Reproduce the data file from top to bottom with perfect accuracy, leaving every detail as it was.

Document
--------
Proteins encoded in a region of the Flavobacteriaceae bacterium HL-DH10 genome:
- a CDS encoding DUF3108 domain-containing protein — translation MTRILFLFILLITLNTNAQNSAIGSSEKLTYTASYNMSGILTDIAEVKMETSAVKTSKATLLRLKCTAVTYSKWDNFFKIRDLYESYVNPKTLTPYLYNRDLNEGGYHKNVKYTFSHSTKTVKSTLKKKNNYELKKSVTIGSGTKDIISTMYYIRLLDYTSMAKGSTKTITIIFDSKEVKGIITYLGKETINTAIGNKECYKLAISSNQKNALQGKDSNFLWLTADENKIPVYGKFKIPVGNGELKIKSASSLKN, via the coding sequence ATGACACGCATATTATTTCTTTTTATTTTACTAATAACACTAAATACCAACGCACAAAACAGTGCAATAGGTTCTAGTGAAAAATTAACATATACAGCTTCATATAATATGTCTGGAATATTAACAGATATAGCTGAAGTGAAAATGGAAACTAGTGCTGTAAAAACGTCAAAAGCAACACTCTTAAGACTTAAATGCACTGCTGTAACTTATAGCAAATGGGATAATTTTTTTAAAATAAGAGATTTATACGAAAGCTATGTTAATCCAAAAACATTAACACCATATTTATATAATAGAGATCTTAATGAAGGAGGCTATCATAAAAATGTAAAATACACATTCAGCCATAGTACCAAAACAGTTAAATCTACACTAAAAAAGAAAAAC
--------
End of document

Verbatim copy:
Proteins encoded in a region of the Flavobacteriaceae bacterium HL-DH10 genome:
- a CDS encoding DUF3108 domain-containing protein — translation MTRILFLFILLITLNTNAQNSAIGSSEKLTYTASYNMSGILTDIAEVKMETSAVKTSKATLLRLKCTAVTYSKWDNFFKIRDLYESYVNPKTLTPYLYNRDLNEGGYHKNVKYTFSHSTKTVKSTLKKKNNYELKKSVTIGSGTKDIISTMYYIRLLDYTSMAKGSTKTITIIFDSKEVKGIITYLGKETINTAIGNKECYKLAISSNQKNALQGKDSNFLWLTADENKIPVYGKFKIPVGNGELKIKSASSLKN, via the coding sequence ATGACACGCATATTATTTCTTTTTATTTTACTAATAACACTAAATACCAACGCACAAAACAGTGCAATAGGTTCTAGTGAAAAATTAACATATACAGCTTCATATAATATGTCTGGAATATTAACAGATATAGCTGAAGTGAAAATGGAAACTAGTGCTGTAAAAACGTCAAAAGCAACACTCTTAAGACTTAAATGCACTGCTGTAACTTATAGCAAATGGGATAATTTTTTTAAAATAAGAGATTTATACGAAAGCTATGTTAATCCAAAAACATTAACACCATATTTATATAATAGAGATCTTAATGAAGGAGGCTATCATAAAAATGTAAAATACACATTCAGCCATAGTACCAAAACAGTTAAATCTACACTAAAAAAGAAAAAC